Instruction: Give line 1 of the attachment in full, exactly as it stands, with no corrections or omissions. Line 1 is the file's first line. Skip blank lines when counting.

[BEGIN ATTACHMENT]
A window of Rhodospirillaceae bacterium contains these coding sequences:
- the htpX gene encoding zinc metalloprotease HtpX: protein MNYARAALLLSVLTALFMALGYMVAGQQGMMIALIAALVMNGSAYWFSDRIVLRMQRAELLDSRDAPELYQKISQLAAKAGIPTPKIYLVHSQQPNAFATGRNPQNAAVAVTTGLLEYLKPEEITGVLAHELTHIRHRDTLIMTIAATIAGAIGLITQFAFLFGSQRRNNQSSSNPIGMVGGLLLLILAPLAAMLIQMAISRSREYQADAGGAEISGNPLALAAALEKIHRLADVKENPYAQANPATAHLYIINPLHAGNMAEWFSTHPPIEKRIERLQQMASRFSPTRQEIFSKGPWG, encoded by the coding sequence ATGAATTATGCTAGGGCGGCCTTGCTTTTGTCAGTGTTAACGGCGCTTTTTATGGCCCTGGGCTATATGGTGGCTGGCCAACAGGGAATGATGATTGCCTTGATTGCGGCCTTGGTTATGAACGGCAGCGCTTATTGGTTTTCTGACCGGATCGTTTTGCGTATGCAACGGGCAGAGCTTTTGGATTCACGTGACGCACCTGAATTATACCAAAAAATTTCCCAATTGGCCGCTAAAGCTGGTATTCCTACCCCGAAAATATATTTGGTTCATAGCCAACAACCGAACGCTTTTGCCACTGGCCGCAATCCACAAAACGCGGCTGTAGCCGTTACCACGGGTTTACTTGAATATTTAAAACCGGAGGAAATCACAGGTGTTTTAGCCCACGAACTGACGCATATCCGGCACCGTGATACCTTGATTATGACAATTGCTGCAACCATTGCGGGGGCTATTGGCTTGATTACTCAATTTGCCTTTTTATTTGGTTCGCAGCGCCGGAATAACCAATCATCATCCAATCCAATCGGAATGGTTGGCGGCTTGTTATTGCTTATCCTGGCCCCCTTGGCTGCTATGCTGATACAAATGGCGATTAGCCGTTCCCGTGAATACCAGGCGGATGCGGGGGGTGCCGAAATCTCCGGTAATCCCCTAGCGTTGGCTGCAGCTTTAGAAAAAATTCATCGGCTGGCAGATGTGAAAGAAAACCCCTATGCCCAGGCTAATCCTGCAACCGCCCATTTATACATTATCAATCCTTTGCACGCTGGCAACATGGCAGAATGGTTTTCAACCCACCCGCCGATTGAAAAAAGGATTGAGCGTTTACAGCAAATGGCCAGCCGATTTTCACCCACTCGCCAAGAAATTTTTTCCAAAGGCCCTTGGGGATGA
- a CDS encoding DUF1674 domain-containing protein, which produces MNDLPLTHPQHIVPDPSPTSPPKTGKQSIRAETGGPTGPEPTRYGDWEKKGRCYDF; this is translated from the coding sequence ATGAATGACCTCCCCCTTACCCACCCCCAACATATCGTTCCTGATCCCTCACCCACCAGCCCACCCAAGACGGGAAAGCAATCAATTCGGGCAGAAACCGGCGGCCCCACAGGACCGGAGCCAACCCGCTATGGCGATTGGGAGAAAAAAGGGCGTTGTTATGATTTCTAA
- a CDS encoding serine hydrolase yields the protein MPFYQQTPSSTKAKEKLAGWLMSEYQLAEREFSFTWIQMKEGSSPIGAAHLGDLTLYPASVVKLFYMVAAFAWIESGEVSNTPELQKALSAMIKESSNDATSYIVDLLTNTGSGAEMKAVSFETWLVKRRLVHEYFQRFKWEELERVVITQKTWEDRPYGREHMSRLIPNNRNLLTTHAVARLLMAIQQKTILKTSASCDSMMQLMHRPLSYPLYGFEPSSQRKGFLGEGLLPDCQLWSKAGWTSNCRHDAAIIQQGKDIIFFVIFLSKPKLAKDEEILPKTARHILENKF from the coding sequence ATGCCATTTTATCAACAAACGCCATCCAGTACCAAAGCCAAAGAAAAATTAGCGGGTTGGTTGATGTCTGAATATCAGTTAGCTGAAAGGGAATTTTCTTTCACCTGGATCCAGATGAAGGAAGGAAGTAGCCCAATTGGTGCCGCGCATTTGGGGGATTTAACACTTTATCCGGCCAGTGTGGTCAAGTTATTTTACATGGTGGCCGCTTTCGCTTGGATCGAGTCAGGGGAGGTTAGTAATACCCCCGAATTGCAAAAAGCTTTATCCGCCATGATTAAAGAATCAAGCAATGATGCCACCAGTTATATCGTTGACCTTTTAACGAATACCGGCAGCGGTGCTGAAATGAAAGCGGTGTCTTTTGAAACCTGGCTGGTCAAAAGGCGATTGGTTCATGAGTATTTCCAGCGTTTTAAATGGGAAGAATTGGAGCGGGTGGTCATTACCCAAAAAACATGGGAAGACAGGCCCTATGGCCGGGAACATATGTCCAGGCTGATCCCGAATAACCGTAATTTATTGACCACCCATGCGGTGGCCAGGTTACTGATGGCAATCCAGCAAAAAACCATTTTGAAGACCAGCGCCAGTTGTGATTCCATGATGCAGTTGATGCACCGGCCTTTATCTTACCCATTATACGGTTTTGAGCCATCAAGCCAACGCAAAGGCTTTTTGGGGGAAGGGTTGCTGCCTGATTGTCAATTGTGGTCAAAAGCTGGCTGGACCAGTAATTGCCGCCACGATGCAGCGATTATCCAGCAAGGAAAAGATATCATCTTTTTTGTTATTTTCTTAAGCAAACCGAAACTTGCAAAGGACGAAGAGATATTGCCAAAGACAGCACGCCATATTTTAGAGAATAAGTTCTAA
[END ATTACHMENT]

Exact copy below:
A window of Rhodospirillaceae bacterium contains these coding sequences: